With this done, the module will power up in recovery mode automatically and will be visible from the host PC as an additional USB device:

lsusb |egrep 0955
Bus 003 Device 047: ID 0955:7e19 NVIDIA Corp.

Overall, here are the steps to follow to flash the SD card and the SPI Nand:

  • Start with your Jetson powered off.
  • Enable the recovery mode, as indicated above.
  • Connect the USB cable from your Jetson to your development host.
  • Insert an SD card into the slot on the module.
  • Power on the Jetson and put it into recovery mode.
  • Execute ./ from the extracted tegraflash archive.

Finally, the target will boot.

Launch the Flutter application

Now, it is possible to start the Flutter Gallery application which is part of the core-image-minimal image, together with the Flutter stack, with the following command:

flutter-drm-eglstream-backend -b /usr/share/gallery

Customize a Yocto SDK

The OpenEmbedded build system can also be used to generate an application development SDK, that is a self-extracting tarball containing a cross-development toolchain, libraries and headers. This allows application developers to build, deploy and debug applications without having to do the OpenEmbedded build themselves.

It is possible to enrich the SDK’s sysroots with additional packages, through the variables TOOLCHAIN_HOST_TASK and TOOLCHAIN_TARGET_TASK.
That allows for example to extend the SDK with for example profiling tools, debug tools, symbols to be able to debug offline.

So, we used these variables to append the Flutter SDK and required dependencies to the Yocto SDK, to be able to cross-build Flutter applications with it.

TOOLCHAIN_HOST_TASK:append = " nativesdk-flutter-sdk"
TOOLCHAIN_TARGET_TASK:append = " gtk+3-dev"

To build the SDK with the same setup as the image previously built, we invoke Kas as follows:

kas shell kas-flutter-example.yml -c "bitbake -fc populate_sdk core-image-minimal"

Deploy the SDK

The SDKs built by OpenEmbedded are deployed in the folder build/tmp-glibc/deploy/sdk, so they can be extracted as follows to a folder:

build/tmp-glibc/deploy/sdk/ -y -d ${destination}

To use the SDK, it is required to source the environment setup script that will set some cross-compile variables, like CC, LD, GDB, in the shell environment to develop or debug applications with SDK’s sysroots:

source <destination>/environment-setup-armv8a-oe-linux

Cross-build the Flutter gallery application

To illustrate how to use the SDK, let’s see how to build the Gallery Flutter application with the Yocto SDK. Before calling the flutter command, the SDK environment-setup script has been sourced and the following environment variables have been set:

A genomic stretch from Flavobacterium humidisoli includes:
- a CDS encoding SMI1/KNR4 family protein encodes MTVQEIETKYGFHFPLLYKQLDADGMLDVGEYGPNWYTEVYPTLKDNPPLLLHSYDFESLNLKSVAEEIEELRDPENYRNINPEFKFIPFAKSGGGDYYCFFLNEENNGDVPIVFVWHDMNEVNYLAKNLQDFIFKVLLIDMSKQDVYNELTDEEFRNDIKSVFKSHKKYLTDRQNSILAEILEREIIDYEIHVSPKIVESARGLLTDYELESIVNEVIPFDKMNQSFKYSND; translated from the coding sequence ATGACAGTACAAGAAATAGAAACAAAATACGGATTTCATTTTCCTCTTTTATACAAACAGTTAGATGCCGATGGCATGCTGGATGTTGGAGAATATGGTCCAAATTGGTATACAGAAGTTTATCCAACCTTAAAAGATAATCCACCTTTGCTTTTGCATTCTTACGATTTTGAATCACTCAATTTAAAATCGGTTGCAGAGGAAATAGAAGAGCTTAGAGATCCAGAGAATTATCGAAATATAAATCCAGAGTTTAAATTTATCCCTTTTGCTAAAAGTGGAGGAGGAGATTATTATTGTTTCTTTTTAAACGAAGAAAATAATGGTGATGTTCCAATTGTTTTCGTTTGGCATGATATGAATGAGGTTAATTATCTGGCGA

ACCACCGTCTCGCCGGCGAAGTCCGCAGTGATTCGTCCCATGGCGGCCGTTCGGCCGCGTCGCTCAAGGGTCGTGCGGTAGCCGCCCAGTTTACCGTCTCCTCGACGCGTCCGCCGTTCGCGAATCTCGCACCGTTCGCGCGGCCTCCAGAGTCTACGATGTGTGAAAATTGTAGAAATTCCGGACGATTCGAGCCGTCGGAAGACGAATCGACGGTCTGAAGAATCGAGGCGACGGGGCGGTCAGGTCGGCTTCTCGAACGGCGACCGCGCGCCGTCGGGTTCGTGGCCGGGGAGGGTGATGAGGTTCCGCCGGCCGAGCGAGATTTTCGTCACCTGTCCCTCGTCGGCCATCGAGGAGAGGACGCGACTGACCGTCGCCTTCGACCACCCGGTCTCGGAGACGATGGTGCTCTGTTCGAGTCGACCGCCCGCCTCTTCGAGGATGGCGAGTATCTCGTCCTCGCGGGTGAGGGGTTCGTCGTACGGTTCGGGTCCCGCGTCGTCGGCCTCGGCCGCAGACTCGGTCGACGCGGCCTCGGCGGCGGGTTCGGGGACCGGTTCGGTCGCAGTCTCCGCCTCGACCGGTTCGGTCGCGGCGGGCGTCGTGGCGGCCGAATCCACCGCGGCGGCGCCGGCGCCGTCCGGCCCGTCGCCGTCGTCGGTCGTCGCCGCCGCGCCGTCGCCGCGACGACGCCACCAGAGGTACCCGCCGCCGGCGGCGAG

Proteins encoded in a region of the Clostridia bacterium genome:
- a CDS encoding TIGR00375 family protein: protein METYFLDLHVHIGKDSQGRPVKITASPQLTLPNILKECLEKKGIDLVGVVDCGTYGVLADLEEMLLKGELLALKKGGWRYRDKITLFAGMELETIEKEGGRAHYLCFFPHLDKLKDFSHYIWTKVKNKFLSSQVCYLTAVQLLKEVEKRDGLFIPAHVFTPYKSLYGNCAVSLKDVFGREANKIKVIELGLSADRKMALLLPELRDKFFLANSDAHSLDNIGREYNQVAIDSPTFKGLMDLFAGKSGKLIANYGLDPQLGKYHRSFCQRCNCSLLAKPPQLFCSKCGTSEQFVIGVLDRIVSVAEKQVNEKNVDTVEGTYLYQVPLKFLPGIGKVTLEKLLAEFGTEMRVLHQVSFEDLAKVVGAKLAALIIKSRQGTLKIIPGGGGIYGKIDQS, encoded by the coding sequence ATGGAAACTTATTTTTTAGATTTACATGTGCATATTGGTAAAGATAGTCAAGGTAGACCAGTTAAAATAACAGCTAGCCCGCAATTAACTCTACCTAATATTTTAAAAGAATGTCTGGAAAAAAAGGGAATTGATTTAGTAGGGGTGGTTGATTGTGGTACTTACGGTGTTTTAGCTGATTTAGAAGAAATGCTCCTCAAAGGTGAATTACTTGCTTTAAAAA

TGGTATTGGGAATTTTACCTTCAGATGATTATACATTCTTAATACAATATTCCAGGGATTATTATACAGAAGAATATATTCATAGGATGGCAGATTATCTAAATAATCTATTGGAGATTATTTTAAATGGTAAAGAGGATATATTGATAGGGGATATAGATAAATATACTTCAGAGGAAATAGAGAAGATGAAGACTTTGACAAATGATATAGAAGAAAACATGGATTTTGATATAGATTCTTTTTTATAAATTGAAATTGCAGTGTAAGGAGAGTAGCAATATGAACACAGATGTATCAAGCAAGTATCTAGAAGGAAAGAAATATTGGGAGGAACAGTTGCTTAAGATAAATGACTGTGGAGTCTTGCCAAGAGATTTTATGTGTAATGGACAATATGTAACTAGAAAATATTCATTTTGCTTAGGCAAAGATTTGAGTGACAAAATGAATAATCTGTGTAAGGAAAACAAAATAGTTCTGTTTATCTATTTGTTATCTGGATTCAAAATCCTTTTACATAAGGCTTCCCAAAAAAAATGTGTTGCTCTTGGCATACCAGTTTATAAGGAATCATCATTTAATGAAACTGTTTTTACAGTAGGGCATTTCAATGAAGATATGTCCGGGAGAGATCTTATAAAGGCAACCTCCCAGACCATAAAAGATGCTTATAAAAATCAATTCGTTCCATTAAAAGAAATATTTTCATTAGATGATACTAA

• FLUTTER_SDK: the path to the Flutter SDK into the Yocto SDK,
  • ENGINE_SDK: where the Flutter engine shall be built,
  • PATH: to extend the shell environment with Flutter tools provided by the SDK.

We can then retrieve the application source code:

git clone
cd gallery
git checkout 9eb785cb997ff56c46e933c1c591f0a6f31454f6

Here, it is a workaround, that allows the flutter command line to correctly find the version of Flutter SDK:

export SDK_ROOT=/sysroots/x86_64-oesdk-linux/usr/share/flutter/sdk
git config --global --add $SDK_ROOT
chmod a+rw $SDK_ROOT -R
rm -rf ${SDK_ROOT}/bin/cache/pkg/sky_engine/

Without the workaround above, the following error is raised:

The current Flutter SDK version is 0.0.0-unknown.
Failed to find the latest git commit date: VersionCheckError: Command exited with code 128: git -c log.showSignature=false log -n 1 --pretty=format:%ad --date=iso
Standard out:
Standard error: error: object directory build/downloads/git2/ does not exist; check .git/objects/info/alternates
fatal: bad object HEAD
Returning 1970-01-01 01:00:00.000 instead.

Set the required environment variables and build the application for Linux:

export FLUTTER_SDK="${destination}/sysroots/x86_64-oesdk-linux/usr/share/flutter/sdk"
export PATH=${FLUTTER_SDK}/bin:$PATH
export ENGINE_SDK="./engine_sdk/sdk"

flutter config --enable-linux-desktop
flutter doctor -v
flutter build linux --release
flutter build bundle

This gives you the Flutter application, ready to run on the target!


In this blog post, we have shown that deploying Flutter on an OpenEmbedded distribution was a relatively easy process, and that the SDK can be extended to allow building Flutter applications.

Author: Thomas Perrot

Thomas is a kernel and embedded Linux engineer at Bootlin, which he joined in 2020

2 thoughts on “Using Flutter on NVidia Jetson to build graphical applications”

  1. First of all thank you for your detailed explanation. I wanted to ask how different it would be with st boards and what would be the things that needed to be paid attention to? Do you have any guesses? Thank you in advance.

    1. Hello Wobaffet,
      For your ST target, probably you should use a DRM/GBM backend instead of a DRM/EGLStream backend.
      Maybe you will also need to implement a new embedder, the glue that provides surface rendering, unless one of those already implemented works on your target.